After tight voting in Iowa that propelled Senator Barack Obama to an opening victory in the Democratic campaign and conservative Mick Huckabee in the Republican race, the presidential candidates moved on to the next battleground state Friday.
Hillary Clinton, who only weeks ago appeared to be gliding to the Democratic nomination, quickly hit the campaign trail, holding a rally in Nashua, New Hampshire as she tries to rebound from a disappointing third place Iowa finish.
"Are you ready for the next five days?" Clinton asked supporters, foreshadowing the intense campaigning that will take place before New Hampshire voters head to polls on Tuesday.
Although New Hampshire's population is only about 1.3 million, the north-east state is seen as crucial for candidates to gain momentum in the state-by-state voting in the coming weeks to determine the Republican and Democratic presidential nominees for the November 4 election.
Obama, seeking to become the first African-American president and portraying himself as the candidate of change, took 38 per cent of the vote in the Iowa caucus. Former senator and 2004 vice presidential candidate John Edwards finished second with 30 per cent, edging out Clinton, who got 29 per cent of the vote.
On the Republican side, Thursday's major-party preference polls in the rural, Midwestern state handed a decisive win to the Baptist preacher Huckabee, a former governor of Arkansas.
Huckabee, who is popular with fellow evangelical Christians, led centre-right Republicans with 34 per cent of the vote. Only former Massachusetts governor Mitt Romney was even competitive with 25 per cent of the vote.
Obama's breakout victory in Iowa is the culmination of his campaign for most of 2007 to challenge Clinton, wife of popular former president Bill Clinton and long seen as the centre-left's top contender.
"On this January night, on this defining moment in history, you have done what the cynics said you couldn't do," Obama told supporters, his voice hoarse from round-the-clock campaigning. "You have done what the state of New Hampshire can do in five days."
Clinton, however, was still leading in statewide polls in New Hampshire and could hold on to her frontrunner status if she performs well in the state.
Obama has positioned himself as a force for change from typical Washington politics. That message seemed to resonate with Iowa caucus-goers like retired teacher Diane Larson, 55.
"I'm so sick of normal politicians. I think they're all power- hungry people," she said. "To me, (Obama) just represents something different. He seems a little more normal and less jaded."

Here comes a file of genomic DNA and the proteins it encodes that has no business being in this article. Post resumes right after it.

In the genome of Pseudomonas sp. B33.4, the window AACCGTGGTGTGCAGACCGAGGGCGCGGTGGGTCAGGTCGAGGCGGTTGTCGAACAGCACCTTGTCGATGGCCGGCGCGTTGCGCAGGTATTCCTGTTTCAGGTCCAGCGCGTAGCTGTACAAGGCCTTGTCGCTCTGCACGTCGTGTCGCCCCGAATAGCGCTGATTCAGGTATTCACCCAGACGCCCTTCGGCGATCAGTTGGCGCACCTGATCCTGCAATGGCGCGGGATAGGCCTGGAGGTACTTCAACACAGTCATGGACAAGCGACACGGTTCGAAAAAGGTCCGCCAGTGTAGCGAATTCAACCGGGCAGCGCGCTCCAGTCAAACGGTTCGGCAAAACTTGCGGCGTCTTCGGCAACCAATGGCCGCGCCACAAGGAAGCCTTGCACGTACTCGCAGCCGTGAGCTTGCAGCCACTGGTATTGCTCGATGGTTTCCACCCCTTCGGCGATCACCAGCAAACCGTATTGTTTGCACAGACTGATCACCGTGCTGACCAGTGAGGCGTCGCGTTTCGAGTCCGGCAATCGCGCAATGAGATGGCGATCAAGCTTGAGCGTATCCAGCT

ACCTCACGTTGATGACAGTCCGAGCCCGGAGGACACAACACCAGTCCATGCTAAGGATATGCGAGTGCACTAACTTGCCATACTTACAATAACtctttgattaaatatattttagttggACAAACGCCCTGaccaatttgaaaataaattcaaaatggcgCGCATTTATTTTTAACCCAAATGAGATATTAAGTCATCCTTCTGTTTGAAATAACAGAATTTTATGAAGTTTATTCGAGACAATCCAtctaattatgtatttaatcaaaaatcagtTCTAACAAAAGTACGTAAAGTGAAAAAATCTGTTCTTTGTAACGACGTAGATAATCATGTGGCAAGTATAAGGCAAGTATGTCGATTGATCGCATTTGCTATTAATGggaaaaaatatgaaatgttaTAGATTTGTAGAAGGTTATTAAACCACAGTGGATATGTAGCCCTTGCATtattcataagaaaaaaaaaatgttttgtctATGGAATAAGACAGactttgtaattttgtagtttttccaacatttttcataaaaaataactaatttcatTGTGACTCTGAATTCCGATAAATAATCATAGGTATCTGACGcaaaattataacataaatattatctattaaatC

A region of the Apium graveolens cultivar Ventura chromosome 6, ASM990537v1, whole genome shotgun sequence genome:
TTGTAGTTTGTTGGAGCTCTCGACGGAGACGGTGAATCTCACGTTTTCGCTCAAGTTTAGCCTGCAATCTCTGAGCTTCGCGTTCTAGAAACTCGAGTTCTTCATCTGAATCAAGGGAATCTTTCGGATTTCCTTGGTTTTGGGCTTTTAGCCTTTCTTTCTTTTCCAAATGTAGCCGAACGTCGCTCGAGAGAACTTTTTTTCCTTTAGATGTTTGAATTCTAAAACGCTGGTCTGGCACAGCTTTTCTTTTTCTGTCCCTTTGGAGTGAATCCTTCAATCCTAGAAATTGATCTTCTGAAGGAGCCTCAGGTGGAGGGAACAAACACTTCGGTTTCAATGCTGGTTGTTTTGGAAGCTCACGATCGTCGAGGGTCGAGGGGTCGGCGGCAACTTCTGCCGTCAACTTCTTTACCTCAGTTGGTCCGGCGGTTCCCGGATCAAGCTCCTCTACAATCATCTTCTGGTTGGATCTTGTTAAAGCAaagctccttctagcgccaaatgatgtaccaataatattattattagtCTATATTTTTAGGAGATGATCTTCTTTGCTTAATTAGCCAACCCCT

The three top Democrats had been locked in a tight race ahead of the Iowa caucuses.
Obama, whose father is from Kenya, is a Chicago lawyer and community activist whose personal charisma and positive style catapulted him to national prominence after he won a US Senate seat for Illinois in 2004. His success Thursday night came in a mostly rural state with a more than 90-per-cent white population.
On the Republican side, Huckabee's win marked a serious blow for Romney, who had hoped that an Iowa victory would propel him to dominance in other early voting states.
Romney had built a large campaign infrastructure in Iowa and vastly outspent Huckabee, only to fall decisively into second place.
Romney rose in polls and campaign fundraising in 2007 to become the Republican national co-frontrunner with former New York mayor Rudy Giuliani, who mostly ignored Iowa to focus on larger, later states and was at just 3 per cent Thursday night.
Huckabee's upstart campaign caught fire in late autumn, as he performed well in several of the numerous candidate debates. Polling showed that religious conservatives in the right wing of the Republican Party looked to Huckabee - an ordained Baptist minister - amid their lingering doubts about the more liberal records of Romney and Giuliani on social issues.
The Iowa result shows that "people really are more important than the purse," Huckabee said.
"I hope we will forever change how Americans look at their political system and how we elect our political officials," he said. "Wherever it ends, it started here in Iowa."
Romney congratulated Huckabee on his victory and focussed on the fact that both had beaten candidates with much greater name recognition before the campaign began - Giuliani and Arizona Senator John McCain.
Romney is locked in a tight battle with McCain in New Hampshire, according to polls. McCain, who drew 13 per cent of the votes in Iowa, won New Hampshire during his first presidential run against Bush in 2000.
McCain finished effectively in a tie for third place with Fred Thompson, a former senator from Tennessee, who also had 13 per cent.
In a not-so-subtle jab at Romney, McCain said Thursday night at a New Hampshire campaign stop that Huckabee's victory showed "you can't buy an election ... and negative campaigns don't work."
Romney had spent far more money than any other candidate on television commercials and campaigning in Iowa, with many of his ads in recent weeks directly targeting Huckabee.
In what has become a ritual of grass-roots democracy, Republican and Democratic voters gathered separately Thursday night in thousands of meetings statewide, voicing their preferences for the major-party nominations for the November 4 general elections.
Two veteran Democratic senators, Chris Dodd of Connecticut and Joe Biden of Delaware, announced late Thursday that they would quit the race after each finishing with less than 1 per cent in Iowa.
It remains to be seen whether Edward's second-place finish can revive his campaign, which had stalled in the months leading up to Iowa.
"The one thing that's clear," said Edwards, "... is that the status quo lost and change won."
TAGS: USA US elections